4 Payroll Tax Tips For New Restaurant Owners
If you are in the process of opening up your first restaurant on your own, you need to think about more than just the food; you also need to think about the technical side of running your business. In order to run an effective restaurant, you need employees, which means you need to understand how to set up your payroll. Here are a few tips to get you started.
Make A Budget
The first thing you need to do is create a budget for your restaurant and determine how much of it you can set aside for employees. From there, you need to take into consideration what base pay you want to offer your employees, as well as how much money you are going to have to put aside for both Medicare and Social Security for each employee.
This will help you determine how many employees you can hire in the first place. It is better to start small and add employees as you can afford them.
Obtain An Employer ID Number
The next thing you need to do is obtain an employer ID number if you don't have one yet. You will need this number when you pay your employee's Medicare, Social Security and tax payments to the IRS. You can get this number by simply contacting the IRS; it is a pretty straightforward process.
Determine If You Want To Go Salary Or Hourly
Most restaurants pay their workers an hourly wage. However, some restaurants are asking their clients to not tip and are instead paying their employees either a salary or higher set hourly wage. You need to decide which way you want to go, and base that decision on what you can realistically afford.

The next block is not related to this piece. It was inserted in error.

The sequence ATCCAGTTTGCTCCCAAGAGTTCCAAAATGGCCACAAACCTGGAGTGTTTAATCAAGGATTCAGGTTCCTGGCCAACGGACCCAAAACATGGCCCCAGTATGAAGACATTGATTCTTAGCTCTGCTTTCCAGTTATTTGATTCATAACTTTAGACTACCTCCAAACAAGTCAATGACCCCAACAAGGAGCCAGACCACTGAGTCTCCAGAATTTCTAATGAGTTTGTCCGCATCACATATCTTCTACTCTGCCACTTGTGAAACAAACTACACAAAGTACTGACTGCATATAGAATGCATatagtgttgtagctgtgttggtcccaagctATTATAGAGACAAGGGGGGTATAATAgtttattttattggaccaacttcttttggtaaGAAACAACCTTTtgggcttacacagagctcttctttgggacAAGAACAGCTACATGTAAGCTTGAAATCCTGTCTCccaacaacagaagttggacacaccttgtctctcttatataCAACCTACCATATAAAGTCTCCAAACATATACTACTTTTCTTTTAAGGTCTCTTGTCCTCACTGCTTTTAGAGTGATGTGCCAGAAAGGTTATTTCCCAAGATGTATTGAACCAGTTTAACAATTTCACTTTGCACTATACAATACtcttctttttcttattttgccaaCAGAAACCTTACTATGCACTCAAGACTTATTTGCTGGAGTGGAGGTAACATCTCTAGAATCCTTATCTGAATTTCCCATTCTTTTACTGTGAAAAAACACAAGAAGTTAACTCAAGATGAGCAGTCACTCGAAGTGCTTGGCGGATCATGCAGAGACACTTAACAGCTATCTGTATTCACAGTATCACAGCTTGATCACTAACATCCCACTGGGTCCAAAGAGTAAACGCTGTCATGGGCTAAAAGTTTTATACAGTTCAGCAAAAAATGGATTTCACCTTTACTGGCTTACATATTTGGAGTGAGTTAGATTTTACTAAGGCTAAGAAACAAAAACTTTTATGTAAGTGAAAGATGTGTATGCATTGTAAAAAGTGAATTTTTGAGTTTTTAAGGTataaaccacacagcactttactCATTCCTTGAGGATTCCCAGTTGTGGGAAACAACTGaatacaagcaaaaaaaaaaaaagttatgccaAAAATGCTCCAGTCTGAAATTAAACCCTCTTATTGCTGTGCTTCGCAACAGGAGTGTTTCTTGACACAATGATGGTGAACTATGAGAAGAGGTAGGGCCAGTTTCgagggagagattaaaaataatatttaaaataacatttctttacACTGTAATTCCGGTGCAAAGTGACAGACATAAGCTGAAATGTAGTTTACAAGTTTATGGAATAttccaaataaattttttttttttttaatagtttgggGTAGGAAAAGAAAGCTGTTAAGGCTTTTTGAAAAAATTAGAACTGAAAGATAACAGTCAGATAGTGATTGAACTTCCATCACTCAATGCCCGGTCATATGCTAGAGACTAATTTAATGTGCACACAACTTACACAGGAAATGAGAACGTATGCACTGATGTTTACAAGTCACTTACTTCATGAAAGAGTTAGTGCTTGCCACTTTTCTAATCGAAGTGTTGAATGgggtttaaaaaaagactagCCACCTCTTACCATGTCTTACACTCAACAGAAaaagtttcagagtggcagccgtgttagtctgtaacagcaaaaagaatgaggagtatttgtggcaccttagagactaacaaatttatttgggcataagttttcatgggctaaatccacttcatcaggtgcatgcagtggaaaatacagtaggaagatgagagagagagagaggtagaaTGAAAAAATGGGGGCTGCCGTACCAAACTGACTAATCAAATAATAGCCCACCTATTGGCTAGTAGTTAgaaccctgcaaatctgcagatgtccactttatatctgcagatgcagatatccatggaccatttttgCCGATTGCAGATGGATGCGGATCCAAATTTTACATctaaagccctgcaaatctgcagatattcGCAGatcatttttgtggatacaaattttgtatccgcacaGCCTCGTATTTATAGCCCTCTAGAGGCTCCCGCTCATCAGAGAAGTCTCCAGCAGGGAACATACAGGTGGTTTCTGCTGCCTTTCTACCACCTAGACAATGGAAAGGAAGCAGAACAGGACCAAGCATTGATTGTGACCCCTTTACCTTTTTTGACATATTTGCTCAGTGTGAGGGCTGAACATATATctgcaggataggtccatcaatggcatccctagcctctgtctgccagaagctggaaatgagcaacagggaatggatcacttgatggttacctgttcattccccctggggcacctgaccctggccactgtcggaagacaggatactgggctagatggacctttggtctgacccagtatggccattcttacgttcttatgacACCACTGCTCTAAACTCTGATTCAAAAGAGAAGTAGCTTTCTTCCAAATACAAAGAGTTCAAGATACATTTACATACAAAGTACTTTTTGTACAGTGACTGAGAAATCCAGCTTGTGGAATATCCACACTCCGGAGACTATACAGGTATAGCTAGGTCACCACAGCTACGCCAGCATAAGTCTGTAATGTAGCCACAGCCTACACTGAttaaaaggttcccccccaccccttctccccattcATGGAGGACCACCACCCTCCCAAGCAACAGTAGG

If you go the hourly route, you need to purchase software and create a system to keep track of each employee's time. You also need to make sure that you are paying any appropriate overtime as well.
Decide How Often You Want To Pay Your Employees
The next thing you need to do is decide how often you pay your employees. If you are paying your employees on a salaried basis, many salary employees expect to be paid only once a month. However, if you are paying your employees on an hourly basis, many hourly employees expect to be paid on a weekly or bi-weekly basis.
You need to determine how often you can afford to pay your employees and make sure that your cash flow allows you to make your payments on time.
Finally, you need to find an accountant or payroll tax specialist who you can work with. They can help you set up all the paperwork to put your payment decisions into action and make sure that everything you do follows the letter of the law. Check out a company like A & C Accounting & Tax to find a specialist who can help.